Extracting structure from data is considered by many to be the frontier of machine learning. Yet even defining "structure", or the very goal of learning structure from unlabelled data, is not well understood or rigorously defined.

In this post we'll give a little background to unsupervised learning and argue that, compared to supervised learning, we lack a well-founded theory to tackle even the most basic questions. In the next post, we'll introduce a new candidate framework.

Unsupervised learning is a commonplace component of many undergraduate machine learning courses and books. At the core, the treatment of unsupervised learning is a collection of methods for analyzing data and extracting hidden structure from this data. Take for example John Duchi's "Machine Learning" course at Stanford. Under "Unsupervised learning", we have the topics: Clustering, K-means, EM. Mixture of Gaussians, Factor analysis, PCA (Principal components analysis), ICA (Independent components analysis). This is an excellent representation of the current state-of-the-art:

The above techniques are widely used and successful in practice, and under suitable conditions polynomial-time algorithms are known. The common thread amongst them is finding structure in the data, which turns out for many practical applications to be useful in a variety of supervised learning tasks.

Notable unsupervised learning techniques that are missing from the above list are Restricted Boltzman machines (RBMs), Autoencoders and Dictionary Learning (which was conceived in the context of deep neural networks). The latter techniques attempt to find a succinct representation of the data. Various algorithms and heuristics for RBMs, Autotencoders and Dictionary Learning exist, but these satisfy at least one of the following:

1) come without rigorous performance guarantees.

2) run in exponential time in the worst case.

3) assume strong generative assumptions about the input.

Recent breakthroughs in polynomial time unsupervised learning due to Sanjeev and his group address points (1) & (2) above and require only (3). Independently the same is also achievable by the method of moments, see e.g. this paper, originally from Sham's group @ MSR New England, and many more recent advances. What's the downside of this approach? The Arora-Hazan debate over this point, which the theory-ML students are exposed to in our weekly seminar, is subject for a longer post...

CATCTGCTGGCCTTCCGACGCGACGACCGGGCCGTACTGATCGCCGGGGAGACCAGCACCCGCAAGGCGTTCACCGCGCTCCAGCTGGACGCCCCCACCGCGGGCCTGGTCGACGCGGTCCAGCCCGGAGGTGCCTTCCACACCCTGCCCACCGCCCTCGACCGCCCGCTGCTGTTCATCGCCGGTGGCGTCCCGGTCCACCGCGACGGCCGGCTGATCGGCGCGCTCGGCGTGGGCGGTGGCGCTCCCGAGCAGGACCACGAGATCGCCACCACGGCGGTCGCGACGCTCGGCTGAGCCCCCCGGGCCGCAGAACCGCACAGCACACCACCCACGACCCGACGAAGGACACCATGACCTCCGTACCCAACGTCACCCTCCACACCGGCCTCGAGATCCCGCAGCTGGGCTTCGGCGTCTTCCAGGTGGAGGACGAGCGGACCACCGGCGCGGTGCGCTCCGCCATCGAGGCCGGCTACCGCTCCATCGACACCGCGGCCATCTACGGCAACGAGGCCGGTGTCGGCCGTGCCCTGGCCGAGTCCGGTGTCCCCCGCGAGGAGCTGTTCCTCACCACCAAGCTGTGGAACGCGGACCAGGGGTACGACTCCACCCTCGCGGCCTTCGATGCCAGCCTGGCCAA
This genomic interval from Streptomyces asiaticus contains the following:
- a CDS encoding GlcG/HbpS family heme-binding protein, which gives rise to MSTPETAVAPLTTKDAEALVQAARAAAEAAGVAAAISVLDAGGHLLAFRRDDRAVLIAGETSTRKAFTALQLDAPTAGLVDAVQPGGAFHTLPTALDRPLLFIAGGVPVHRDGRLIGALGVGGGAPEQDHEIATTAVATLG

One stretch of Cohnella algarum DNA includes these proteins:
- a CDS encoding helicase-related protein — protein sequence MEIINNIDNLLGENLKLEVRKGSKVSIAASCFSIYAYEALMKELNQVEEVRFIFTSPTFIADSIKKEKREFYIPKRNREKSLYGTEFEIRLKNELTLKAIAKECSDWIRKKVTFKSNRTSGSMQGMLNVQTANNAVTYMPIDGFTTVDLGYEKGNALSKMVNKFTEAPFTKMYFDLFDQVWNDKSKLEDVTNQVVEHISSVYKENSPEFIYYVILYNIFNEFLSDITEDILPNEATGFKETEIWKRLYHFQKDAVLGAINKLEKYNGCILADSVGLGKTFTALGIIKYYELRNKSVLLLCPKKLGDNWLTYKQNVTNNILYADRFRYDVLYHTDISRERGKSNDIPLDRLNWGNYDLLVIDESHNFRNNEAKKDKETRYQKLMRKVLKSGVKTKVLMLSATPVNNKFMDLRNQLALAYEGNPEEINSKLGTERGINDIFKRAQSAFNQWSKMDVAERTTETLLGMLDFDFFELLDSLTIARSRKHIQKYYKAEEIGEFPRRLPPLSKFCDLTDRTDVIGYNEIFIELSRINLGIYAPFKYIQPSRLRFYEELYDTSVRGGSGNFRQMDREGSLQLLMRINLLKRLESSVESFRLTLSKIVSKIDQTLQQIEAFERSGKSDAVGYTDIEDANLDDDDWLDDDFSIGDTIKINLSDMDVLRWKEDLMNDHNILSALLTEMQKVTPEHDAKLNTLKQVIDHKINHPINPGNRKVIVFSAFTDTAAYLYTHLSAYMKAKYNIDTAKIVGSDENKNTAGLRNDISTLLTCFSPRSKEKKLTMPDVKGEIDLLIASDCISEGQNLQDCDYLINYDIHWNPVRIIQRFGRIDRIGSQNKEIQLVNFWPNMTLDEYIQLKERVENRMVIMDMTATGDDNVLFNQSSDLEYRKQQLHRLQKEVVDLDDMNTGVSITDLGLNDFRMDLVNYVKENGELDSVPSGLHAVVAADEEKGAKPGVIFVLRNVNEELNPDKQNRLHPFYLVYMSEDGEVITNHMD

What is missing then? Compare the above syllabus with that of supervised learning, in most undergrad courses and books, the difference in terms of theoretical foundations is stark. For supervised learning we have Vapnik's statistical learning theory - a deep and elegant mathematical theory that classifies exactly the learnable from labeled real-valued examples. Valiant's computational learning theory adds the crucial element of computation, and over the combined result we have hundreds of scholarly articles describing in detail problems that are learnable efficiently / learnable but inefficiently / improperly learnable / various other notions.

Is there meaning, in pure mathematical sense such as Vapnik and Valiant instilled into supervised learning, to the unsupervised world?

I like to point out in my ML courses that computational learning theory say something philosophical about science: the concept of "learning", or a "theory" such as a physical theory of the world, has a precise mathematical meaning independent of humans. While many of us scientists seek a "meaningful" theory in the human sense, there need not be one! It could very well be that a physical theory, for example that of condensed matter, has a "theory" in the Vapnik-Valiant sense, but not one that would be as "meaningful" and "elegant" in the Feynman sense.

How can we then, give mathematical meaning to unsupervised learning in a way that:

This will be the starting point for our next post...

In this post we'll give a little background to unsupervised learning and argue that, compared to supervised learning, we lack a well-founded theory to tackle even the most basic questions. In the next post, we'll introduce a new candidate framework.

Unsupervised learning is a commonplace component of many undergraduate machine learning courses and books. At the core, the treatment of unsupervised learning is a collection of methods for analyzing data and extracting hidden structure from this data. Take for example John Duchi's "Machine Learning" course at Stanford. Under "Unsupervised learning", we have the topics: Clustering, K-means, EM. Mixture of Gaussians, Factor analysis, PCA (Principal components analysis), ICA (Independent components analysis). This is an excellent representation of the current state-of-the-art: